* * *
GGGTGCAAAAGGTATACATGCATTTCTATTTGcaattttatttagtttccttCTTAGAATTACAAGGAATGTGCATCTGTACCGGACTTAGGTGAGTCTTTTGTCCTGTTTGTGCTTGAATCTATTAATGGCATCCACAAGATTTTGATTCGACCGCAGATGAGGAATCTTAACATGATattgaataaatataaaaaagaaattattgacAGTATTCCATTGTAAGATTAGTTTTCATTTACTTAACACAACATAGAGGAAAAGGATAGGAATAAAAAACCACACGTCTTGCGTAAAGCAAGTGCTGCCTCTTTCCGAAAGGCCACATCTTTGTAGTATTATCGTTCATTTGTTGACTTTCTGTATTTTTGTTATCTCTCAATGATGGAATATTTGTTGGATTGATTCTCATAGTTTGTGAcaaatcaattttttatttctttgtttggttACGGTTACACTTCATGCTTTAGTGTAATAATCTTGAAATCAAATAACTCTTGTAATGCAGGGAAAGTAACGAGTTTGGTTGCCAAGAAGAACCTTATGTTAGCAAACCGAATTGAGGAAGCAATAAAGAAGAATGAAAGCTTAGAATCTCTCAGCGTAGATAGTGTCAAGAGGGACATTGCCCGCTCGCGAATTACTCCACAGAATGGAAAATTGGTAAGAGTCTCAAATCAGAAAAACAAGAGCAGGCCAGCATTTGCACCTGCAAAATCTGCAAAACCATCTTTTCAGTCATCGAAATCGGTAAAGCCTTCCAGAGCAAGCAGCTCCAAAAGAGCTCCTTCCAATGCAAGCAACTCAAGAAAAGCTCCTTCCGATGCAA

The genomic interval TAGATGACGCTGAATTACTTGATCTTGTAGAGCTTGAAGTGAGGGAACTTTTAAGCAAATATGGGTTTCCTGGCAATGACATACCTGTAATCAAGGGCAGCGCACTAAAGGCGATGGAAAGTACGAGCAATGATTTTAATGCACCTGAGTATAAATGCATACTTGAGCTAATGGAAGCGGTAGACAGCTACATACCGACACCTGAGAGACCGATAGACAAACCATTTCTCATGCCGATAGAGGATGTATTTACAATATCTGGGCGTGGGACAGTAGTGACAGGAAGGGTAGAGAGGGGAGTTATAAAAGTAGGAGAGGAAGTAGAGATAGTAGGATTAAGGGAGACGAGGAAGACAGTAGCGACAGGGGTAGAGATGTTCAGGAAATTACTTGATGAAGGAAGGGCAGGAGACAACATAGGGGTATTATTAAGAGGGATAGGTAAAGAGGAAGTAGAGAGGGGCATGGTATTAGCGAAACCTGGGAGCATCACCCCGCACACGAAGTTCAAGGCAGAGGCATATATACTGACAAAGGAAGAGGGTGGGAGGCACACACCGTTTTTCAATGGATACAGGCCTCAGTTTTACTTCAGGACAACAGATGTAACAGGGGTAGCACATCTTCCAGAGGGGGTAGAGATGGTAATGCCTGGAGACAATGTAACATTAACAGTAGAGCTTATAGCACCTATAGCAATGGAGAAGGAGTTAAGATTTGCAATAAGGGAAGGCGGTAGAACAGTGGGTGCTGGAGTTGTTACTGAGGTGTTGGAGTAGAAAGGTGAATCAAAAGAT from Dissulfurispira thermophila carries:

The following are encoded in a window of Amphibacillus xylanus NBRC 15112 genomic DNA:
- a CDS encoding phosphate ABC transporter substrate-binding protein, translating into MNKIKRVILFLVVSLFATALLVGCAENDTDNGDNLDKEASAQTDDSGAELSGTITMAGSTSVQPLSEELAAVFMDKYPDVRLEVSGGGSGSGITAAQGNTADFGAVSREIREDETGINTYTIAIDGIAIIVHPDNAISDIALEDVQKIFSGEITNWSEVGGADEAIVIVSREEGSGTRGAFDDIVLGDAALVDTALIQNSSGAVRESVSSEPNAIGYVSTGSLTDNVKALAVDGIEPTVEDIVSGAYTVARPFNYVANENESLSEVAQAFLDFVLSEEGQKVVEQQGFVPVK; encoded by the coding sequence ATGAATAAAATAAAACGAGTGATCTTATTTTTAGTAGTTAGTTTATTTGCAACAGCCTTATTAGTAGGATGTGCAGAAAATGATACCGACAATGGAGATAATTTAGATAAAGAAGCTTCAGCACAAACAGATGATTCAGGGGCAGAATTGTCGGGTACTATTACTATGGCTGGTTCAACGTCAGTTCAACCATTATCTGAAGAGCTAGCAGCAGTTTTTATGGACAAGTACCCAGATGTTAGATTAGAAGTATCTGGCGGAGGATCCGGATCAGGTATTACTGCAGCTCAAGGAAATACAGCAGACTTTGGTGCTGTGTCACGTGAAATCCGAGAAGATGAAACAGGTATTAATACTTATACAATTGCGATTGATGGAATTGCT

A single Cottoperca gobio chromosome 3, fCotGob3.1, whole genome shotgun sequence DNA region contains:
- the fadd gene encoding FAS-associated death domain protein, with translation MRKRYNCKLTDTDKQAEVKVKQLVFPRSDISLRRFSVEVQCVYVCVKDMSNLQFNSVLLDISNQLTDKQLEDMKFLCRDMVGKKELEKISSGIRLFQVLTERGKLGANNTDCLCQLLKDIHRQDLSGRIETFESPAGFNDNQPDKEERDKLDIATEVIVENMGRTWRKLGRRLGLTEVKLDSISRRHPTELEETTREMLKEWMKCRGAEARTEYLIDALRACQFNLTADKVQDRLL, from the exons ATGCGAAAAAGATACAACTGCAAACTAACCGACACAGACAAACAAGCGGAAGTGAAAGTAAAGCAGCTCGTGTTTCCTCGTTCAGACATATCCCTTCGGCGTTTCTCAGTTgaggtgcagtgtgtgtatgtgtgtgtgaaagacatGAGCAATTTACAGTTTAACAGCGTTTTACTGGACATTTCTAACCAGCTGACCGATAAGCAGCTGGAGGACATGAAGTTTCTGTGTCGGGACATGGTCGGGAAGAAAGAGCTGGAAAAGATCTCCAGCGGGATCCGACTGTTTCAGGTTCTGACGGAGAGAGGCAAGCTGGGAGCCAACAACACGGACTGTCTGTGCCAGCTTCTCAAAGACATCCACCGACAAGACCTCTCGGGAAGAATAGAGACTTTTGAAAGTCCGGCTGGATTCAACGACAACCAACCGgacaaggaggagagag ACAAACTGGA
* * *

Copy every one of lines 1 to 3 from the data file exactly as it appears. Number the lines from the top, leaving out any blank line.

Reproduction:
GGGTGCAAAAGGTATACATGCATTTCTATTTGcaattttatttagtttccttCTTAGAATTACAAGGAATGTGCATCTGTACCGGACTTAGGTGAGTCTTTTGTCCTGTTTGTGCTTGAATCTATTAATGGCATCCACAAGATTTTGATTCGACCGCAGATGAGGAATCTTAACATGATattgaataaatataaaaaagaaattattgacAGTATTCCATTGTAAGATTAGTTTTCATTTACTTAACACAACATAGAGGAAAAGGATAGGAATAAAAAACCACACGTCTTGCGTAAAGCAAGTGCTGCCTCTTTCCGAAAGGCCACATCTTTGTAGTATTATCGTTCATTTGTTGACTTTCTGTATTTTTGTTATCTCTCAATGATGGAATATTTGTTGGATTGATTCTCATAGTTTGTGAcaaatcaattttttatttctttgtttggttACGGTTACACTTCATGCTTTAGTGTAATAATCTTGAAATCAAATAACTCTTGTAATGCAGGGAAAGTAACGAGTTTGGTTGCCAAGAAGAACCTTATGTTAGCAAACCGAATTGAGGAAGCAATAAAGAAGAATGAAAGCTTAGAATCTCTCAGCGTAGATAGTGTCAAGAGGGACATTGCCCGCTCGCGAATTACTCCACAGAATGGAAAATTGGTAAGAGTCTCAAATCAGAAAAACAAGAGCAGGCCAGCATTTGCACCTGCAAAATCTGCAAAACCATCTTTTCAGTCATCGAAATCGGTAAAGCCTTCCAGAGCAAGCAGCTCCAAAAGAGCTCCTTCCAATGCAAGCAACTCAAGAAAAGCTCCTTCCGATGCAA

The genomic interval TAGATGACGCTGAATTACTTGATCTTGTAGAGCTTGAAGTGAGGGAACTTTTAAGCAAATATGGGTTTCCTGGCAATGACATACCTGTAATCAAGGGCAGCGCACTAAAGGCGATGGAAAGTACGAGCAATGATTTTAATGCACCTGAGTATAAATGCATACTTGAGCTAATGGAAGCGGTAGACAGCTACATACCGACACCTGAGAGACCGATAGACAAACCATTTCTCATGCCGATAGAGGATGTATTTACAATATCTGGGCGTGGGACAGTAGTGACAGGAAGGGTAGAGAGGGGAGTTATAAAAGTAGGAGAGGAAGTAGAGATAGTAGGATTAAGGGAGACGAGGAAGACAGTAGCGACAGGGGTAGAGATGTTCAGGAAATTACTTGATGAAGGAAGGGCAGGAGACAACATAGGGGTATTATTAAGAGGGATAGGTAAAGAGGAAGTAGAGAGGGGCATGGTATTAGCGAAACCTGGGAGCATCACCCCGCACACGAAGTTCAAGGCAGAGGCATATATACTGACAAAGGAAGAGGGTGGGAGGCACACACCGTTTTTCAATGGATACAGGCCTCAGTTTTACTTCAGGACAACAGATGTAACAGGGGTAGCACATCTTCCAGAGGGGGTAGAGATGGTAATGCCTGGAGACAATGTAACATTAACAGTAGAGCTTATAGCACCTATAGCAATGGAGAAGGAGTTAAGATTTGCAATAAGGGAAGGCGGTAGAACAGTGGGTGCTGGAGTTGTTACTGAGGTGTTGGAGTAGAAAGGTGAATCAAAAGAT from Dissulfurispira thermophila carries:

The following are encoded in a window of Amphibacillus xylanus NBRC 15112 genomic DNA: